What is FISH?

Print anything with Printful

Fluorescent in situ hybridization (FISH) is a technique that uses a short strand of DNA tagged with a fluorescent dye to detect genetic abnormalities, including chromosomal deletions, rearrangements, or translocations, and to visualize specific genes. FISH is commonly used in cancer diagnosis and treatment, but it cannot be used as a general screening tool and may not be available in all laboratories or hospitals.

Fluorescent in situ hybridization, also known as fluorescent in situ hybridization, is more commonly referred to as FISH. It is a technique that involves using a short strand of DNA tagged with a fluorescent dye to detect genetic abnormalities. FISH allows researchers to visualize specific chromosomes, parts of chromosomes, or genes quickly and accurately. This is often used to determine the prognosis and treatment of certain diseases, especially cancers.

FISH is used to determine if chromosomes have abnormalities. This can include chromosomal deletions, rearrangements, or translocations, where two chromosomes have swapped segments. FISH also allows researchers to visualize specific genes. It can determine if a certain gene is present, where it is located on the chromosomes, and if multiple copies are present. This is called gene mapping.

A person’s genetic makeup is contained in their DNA, which is found in the nuclei of all of their cells. DNA has two strands which are complementary to each other. In other words, they have molecules called base pairs that match each other exactly. Genes are segments of DNA that have a particular sequence of base pairs and are found on specific areas of chromosomes. Genes are inherited and determine how cells function, but they can also undergo mutations if the sequence of base pairs in DNA changes.

The fluorescent in situ hybridization technique takes advantage of the complementary nature of the DNA strands. The investigators create a probe first. This is a short, single strand of DNA that is complementary to the genetic sequence the investigator is looking for. The probe is then labeled or fixed to a fluorescent dye.

Cells from diseased tissue, such as a tumor biopsy, usually constitute the sample to be examined by FISH. The sample is heated to denature the DNA in the cell nuclei. This means that the double strands of DNA in the sample cells break to form single strands. A specific FISH probe is then hybridized with the sample. In other words, the single strand of the probe is introduced and fuses with the complementary single strand in the denatured sample cells.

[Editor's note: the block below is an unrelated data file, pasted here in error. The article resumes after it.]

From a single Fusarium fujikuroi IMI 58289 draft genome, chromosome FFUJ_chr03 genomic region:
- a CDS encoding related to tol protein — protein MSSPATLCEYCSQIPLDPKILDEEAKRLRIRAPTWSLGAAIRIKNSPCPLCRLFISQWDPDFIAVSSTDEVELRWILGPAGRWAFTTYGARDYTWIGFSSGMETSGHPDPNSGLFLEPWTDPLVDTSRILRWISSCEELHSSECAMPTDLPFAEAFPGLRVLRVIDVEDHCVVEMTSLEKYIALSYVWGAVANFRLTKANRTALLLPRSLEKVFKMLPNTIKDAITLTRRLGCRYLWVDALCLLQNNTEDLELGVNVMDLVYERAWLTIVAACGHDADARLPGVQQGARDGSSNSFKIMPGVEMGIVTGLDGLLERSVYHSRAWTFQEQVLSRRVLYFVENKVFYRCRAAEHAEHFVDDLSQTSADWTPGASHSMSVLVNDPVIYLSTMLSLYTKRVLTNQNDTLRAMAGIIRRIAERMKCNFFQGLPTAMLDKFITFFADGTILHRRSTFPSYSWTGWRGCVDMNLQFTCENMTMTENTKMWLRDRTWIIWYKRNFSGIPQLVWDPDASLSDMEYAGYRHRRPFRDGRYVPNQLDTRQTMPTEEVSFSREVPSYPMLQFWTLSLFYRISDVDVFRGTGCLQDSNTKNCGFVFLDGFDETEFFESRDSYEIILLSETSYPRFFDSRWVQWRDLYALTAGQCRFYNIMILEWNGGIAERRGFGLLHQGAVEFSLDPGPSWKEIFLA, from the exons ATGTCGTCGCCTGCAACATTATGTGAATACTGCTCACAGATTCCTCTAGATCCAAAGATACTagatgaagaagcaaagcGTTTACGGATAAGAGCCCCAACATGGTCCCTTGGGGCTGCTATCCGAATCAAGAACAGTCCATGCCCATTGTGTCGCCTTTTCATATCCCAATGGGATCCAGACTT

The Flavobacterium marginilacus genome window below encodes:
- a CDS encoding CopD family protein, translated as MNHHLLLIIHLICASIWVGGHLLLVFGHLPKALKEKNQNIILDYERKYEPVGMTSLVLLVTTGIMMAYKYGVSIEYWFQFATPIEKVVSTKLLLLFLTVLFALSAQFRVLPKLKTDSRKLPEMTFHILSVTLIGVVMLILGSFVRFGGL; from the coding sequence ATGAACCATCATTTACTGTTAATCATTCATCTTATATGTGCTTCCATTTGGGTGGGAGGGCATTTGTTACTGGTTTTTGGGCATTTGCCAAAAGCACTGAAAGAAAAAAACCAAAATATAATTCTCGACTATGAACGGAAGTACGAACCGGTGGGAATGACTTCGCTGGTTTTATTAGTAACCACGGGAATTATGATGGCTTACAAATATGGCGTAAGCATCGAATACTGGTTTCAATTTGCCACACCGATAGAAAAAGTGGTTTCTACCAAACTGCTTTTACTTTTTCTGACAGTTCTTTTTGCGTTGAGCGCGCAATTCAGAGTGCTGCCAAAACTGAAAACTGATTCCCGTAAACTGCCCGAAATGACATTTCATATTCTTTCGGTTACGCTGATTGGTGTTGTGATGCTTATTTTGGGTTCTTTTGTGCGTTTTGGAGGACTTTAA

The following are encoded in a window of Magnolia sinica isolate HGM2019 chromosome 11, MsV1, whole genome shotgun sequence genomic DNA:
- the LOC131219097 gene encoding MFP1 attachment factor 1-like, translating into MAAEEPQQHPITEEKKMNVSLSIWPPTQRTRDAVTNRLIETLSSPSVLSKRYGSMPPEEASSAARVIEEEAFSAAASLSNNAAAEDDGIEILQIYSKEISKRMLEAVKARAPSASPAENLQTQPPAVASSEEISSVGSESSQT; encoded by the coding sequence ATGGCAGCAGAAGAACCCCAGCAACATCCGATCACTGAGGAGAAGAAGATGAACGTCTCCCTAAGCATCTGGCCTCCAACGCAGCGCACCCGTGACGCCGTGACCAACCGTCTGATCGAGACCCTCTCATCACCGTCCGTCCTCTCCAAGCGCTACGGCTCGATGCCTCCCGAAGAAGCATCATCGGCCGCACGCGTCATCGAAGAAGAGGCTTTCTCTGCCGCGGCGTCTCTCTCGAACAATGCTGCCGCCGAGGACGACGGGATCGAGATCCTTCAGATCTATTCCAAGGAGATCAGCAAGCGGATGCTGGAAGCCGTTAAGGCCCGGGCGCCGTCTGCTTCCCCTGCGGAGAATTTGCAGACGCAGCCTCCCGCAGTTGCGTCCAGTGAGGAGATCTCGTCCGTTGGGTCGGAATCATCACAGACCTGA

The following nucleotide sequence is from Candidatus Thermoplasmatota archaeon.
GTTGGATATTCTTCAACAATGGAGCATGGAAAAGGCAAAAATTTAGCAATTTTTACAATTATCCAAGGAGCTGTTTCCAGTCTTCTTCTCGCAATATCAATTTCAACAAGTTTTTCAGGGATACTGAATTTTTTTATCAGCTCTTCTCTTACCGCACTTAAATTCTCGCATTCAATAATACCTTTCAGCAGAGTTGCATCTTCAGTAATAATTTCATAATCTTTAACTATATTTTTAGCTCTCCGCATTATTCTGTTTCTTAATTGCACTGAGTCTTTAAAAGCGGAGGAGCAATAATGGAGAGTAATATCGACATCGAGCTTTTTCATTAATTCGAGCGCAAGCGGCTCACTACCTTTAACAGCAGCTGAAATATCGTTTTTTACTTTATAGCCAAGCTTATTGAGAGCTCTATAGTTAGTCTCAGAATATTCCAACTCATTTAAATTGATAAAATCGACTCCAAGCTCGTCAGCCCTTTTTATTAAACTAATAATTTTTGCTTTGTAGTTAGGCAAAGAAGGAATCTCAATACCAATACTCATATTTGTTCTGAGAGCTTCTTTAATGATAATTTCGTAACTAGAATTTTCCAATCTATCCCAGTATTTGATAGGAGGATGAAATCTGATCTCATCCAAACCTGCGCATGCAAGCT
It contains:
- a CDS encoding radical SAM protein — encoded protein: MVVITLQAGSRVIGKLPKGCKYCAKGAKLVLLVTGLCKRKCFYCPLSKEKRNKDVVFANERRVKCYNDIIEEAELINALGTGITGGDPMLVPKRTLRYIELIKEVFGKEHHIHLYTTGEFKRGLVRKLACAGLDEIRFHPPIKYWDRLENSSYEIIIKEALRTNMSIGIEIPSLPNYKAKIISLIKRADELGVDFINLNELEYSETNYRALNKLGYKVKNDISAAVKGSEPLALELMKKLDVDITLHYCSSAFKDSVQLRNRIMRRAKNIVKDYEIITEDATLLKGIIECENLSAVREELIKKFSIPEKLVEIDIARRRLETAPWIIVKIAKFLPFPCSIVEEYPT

Using a special fluorescence microscope, the researcher examines the sample. If the specific gene or chromosome is present in the sample cells, it will appear as a fluorescent light on a darker background. Researchers can easily see whether or not the gene is present and, if so, how many copies of the gene are present in each cell. If the researcher is looking for the location of a gene, they can see where it is on the chromosome. A normal light microscope cannot be used with FISH, because the fluorescent dye emits a very low level of light.

The use of DNA hybridization with probes was first realized in the 1960s; however, the probes were labeled with radioactive rather than fluorescent substances. This had several problems. Radioactive substances are inherently unstable, dangerous and require special protocols for disposal. It also takes a long time to measure the radioactive signal emitted by the hybrid probe. The fluorescent in situ hybridization technique overcomes most of these hurdles.

If investigators know which gene they are looking for, FISH is fast and accurate in finding it. FISH can be performed even if the cells are not actively dividing and provides more specific information about abnormalities in the chromosomes. More conventional techniques, such as carotyping, simply tell investigators the number and size of chromosomes within a cell.
Fluorescent in situ hybridization has disadvantages. Because the key to FISH is knowing the base pair sequence and/or location of a gene, it cannot be used as a general screening tool. It is also more expensive than other less specific techniques and may not be available in all laboratories or hospitals.

The advantages and disadvantages of Fluorescent In Situ Hybridization are best described by example. FISH is routinely used in breast cancer diagnosis to determine if a patient has multiple copies of a gene called HER2. This usually indicates a more aggressive form of breast cancer and that the patient should receive certain medications as part of their treatment. FISH can be used for this because the base pair sequence and chromosomal location of the HER2 gene are known. Conversely, FISH cannot be used to determine which unknown gene or genes caused breast cancer or for breast cancer screening in general.

Protect your devices with Threat Protection by NordVPN

Skip to content